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Padraic's story

Padraic was two when his family emigrated from Ireland to South Australia in the early 1970s. After his parents separated, his mother became entirely responsible for raising the adolescent Padraic and his siblings on her own.

Padraic’s mother found caring for her children an arduous task, particularly once Padraic started missing school and spending time with an older crowd of boys. She sought advice from a local social worker who suggested he be put into care. After Padraic was involved in a serious offence, his mother agreed.

‘I was getting in trouble, like I said, not going to school and hanging around the city hanging out with boys older than me and doing a little bit of trouble. And I found myself involved in a break and enter when I was about just turned 14 I think with some older guys.

'And they got away and I got caught and I was arrested, taken to the police station … And I wasn’t allowed to go home. I didn’t understand what was going on … I stayed in care from that point on.’

After being made a ward of the state, Padraic was sent to a youth remand centre which he described as ‘a scary place’. Residents were required to perform onerous chores and subjected to strip searches which were often carried out by force. ‘We were made to scrub floors with toothbrushes, things like that … Really strict physical training, it was almost military-style.’

Padraic also found there was a culture of violence among the boys which the officers did little to prevent. ‘There was a lot of violence between the boys … They encouraged it sometimes. They turned a blind eye.’

Another resident at the centre was Nick, who had just turned 18 when Padraic arrived, and was ‘one of the more crueller boys, one of the more boisterous and pushy’. Padraic ‘knew something was going to happen’ so he avoided Nick as much as possible. ‘He liked to pick on the more vulnerable kids.’

One day Padraic was in the shower when Nick attacked and sexually assaulted him. Other boys were present but did not get involved. On a subsequent occasion, Nick attacked Padraic again in the showers, this time resulting in Padraic being hospitalised with a detached retina and badly damaged eye socket. When he returned from hospital he was relieved to find that Nick was no longer there, but as far as he knows Nick was never charged for the assault.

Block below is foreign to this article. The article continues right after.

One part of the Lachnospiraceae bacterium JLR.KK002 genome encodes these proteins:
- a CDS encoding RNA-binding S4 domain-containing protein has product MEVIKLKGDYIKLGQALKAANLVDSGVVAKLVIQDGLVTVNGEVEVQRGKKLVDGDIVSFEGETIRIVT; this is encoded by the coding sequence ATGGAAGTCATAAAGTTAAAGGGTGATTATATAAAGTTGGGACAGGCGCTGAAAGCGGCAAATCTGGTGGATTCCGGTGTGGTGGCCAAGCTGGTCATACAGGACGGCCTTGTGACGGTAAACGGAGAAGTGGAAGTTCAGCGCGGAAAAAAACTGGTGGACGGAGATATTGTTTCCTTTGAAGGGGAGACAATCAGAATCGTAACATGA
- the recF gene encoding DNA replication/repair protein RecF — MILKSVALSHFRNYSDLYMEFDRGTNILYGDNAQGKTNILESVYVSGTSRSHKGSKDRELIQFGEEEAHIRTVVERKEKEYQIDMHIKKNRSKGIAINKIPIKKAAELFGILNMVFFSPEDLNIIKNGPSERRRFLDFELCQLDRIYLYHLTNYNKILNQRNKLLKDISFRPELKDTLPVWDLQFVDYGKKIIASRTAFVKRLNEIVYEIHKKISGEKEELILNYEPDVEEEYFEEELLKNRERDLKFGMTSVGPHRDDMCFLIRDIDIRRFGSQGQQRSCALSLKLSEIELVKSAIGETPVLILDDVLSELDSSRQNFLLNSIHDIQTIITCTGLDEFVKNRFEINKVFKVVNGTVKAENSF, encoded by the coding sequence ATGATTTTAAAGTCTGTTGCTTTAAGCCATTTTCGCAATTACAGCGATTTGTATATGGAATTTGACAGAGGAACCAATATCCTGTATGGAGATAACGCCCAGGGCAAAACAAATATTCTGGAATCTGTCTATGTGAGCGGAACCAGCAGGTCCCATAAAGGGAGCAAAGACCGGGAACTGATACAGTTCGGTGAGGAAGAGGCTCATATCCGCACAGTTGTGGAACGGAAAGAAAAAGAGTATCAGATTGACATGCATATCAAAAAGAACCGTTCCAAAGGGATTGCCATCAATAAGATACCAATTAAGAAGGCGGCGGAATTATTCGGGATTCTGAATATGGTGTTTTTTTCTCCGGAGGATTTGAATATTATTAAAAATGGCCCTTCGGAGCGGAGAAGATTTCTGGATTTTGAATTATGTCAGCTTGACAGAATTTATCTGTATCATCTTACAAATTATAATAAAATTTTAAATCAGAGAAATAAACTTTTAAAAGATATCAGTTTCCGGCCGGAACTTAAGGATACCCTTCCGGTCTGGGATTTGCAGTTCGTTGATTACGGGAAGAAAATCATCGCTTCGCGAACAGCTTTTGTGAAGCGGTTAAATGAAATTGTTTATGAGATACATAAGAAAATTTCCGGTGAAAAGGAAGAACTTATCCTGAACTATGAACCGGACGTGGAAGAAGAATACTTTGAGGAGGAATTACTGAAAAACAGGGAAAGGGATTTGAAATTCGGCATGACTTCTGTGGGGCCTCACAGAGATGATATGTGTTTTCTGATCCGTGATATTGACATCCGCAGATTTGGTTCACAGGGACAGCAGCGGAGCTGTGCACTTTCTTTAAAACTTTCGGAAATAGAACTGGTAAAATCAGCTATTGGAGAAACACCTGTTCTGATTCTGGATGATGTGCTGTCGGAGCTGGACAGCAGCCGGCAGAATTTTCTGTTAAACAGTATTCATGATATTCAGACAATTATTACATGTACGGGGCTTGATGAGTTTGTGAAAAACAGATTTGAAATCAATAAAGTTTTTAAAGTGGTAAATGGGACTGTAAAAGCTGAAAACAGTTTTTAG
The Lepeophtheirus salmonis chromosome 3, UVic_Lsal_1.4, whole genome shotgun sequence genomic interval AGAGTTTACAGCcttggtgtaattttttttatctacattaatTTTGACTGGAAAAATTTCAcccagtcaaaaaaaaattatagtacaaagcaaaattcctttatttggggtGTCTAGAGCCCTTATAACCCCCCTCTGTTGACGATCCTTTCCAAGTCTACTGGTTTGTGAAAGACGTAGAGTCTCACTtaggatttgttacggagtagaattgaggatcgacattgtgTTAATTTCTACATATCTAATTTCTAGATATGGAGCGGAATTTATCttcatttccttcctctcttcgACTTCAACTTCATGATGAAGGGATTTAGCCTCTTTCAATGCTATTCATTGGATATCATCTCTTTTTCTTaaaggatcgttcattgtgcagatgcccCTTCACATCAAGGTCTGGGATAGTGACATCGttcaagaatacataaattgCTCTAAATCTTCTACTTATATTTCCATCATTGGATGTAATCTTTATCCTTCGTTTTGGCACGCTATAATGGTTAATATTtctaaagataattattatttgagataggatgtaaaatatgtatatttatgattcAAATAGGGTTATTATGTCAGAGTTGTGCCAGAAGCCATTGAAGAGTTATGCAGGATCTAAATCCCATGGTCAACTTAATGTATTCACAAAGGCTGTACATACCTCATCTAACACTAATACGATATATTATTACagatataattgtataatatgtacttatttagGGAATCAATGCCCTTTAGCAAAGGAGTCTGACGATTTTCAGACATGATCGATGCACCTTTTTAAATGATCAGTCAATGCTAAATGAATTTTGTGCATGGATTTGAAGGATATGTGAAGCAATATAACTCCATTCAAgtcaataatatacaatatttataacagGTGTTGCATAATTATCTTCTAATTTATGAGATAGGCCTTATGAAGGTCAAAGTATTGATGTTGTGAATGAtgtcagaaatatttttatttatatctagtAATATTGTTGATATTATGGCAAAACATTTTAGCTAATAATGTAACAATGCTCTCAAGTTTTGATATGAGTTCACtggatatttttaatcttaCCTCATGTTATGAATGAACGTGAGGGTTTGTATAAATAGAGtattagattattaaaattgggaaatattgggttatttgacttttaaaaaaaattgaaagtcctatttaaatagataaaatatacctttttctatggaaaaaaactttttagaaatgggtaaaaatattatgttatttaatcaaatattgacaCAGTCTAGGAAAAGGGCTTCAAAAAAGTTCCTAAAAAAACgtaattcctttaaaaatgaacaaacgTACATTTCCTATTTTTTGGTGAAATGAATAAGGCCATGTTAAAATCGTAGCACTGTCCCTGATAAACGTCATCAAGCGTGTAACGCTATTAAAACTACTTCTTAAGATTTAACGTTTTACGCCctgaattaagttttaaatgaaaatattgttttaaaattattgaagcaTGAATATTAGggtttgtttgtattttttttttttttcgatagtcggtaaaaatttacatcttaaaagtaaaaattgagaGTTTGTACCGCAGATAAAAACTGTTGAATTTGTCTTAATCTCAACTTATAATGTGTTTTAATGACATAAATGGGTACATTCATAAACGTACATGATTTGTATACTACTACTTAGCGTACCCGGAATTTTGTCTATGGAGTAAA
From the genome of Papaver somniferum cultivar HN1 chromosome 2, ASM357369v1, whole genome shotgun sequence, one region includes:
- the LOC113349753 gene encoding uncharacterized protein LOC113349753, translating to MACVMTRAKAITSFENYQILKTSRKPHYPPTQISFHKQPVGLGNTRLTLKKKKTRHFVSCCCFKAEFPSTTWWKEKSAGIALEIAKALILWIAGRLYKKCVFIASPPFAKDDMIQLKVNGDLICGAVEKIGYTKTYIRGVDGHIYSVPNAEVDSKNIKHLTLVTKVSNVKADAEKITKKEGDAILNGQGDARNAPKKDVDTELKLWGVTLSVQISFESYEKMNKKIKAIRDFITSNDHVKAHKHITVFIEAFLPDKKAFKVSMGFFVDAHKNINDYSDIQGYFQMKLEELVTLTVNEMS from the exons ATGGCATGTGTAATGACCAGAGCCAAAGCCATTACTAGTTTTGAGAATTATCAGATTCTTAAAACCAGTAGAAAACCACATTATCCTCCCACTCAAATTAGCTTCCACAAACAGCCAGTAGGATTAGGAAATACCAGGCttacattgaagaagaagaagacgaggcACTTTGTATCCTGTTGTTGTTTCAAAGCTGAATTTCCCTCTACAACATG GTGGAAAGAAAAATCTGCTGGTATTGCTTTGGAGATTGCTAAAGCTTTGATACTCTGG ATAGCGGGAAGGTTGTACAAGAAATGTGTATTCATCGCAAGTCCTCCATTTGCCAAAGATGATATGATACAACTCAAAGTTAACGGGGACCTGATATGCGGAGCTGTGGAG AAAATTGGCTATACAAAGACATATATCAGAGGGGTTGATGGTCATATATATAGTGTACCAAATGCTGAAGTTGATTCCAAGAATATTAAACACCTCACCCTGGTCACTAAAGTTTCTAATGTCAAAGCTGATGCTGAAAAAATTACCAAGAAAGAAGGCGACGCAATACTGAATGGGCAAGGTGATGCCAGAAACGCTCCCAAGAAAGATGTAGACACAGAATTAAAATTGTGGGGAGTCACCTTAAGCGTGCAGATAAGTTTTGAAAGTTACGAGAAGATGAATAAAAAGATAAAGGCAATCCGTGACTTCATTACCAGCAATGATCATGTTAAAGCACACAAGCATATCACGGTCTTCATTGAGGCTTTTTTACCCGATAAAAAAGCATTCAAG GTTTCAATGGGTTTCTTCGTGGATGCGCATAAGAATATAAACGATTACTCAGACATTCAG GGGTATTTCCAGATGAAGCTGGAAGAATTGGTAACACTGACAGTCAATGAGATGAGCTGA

‘He was gone by the time I came back. Nothing much had changed though.’

Padraic stayed at the centre until he was 18. He was never offered any counselling and support, and was frequently told that his mother no longer wanted him. After his release he began abusing drugs and alcohol, and started acquiring a criminal record, spending time in prison for stealing offences.

Several years ago Padraic gave a statement to the South Australian Mullighan Inquiry about his experiences at the remand centre, but his story was rejected and he received no explanation for this. A number of years ago, upon hearing the centre was to be destroyed, Padraic decided to visit the site, which he found traumatising. ‘I felt ill.’

Padraic experiences trust issues, suicidal ideation, depression, anxiety and PTSD. He has never received compensation or reported the assault to the police because of his mistrust of authority. ‘I’ve been fighting the battle I’ve had for so long.’

Padraic has never told his family about the abuse but speaks with a victim support worker once a week. In addition to recently undertaking university study, Padraic gains strength from the support he receives from his partner. He believes that children in juvenile detention should be given more humane treatment, and that people who have been abused should not be afraid to speak out about their experiences.

‘You always find it’s easier to talk about something if people around you are talking about it.’

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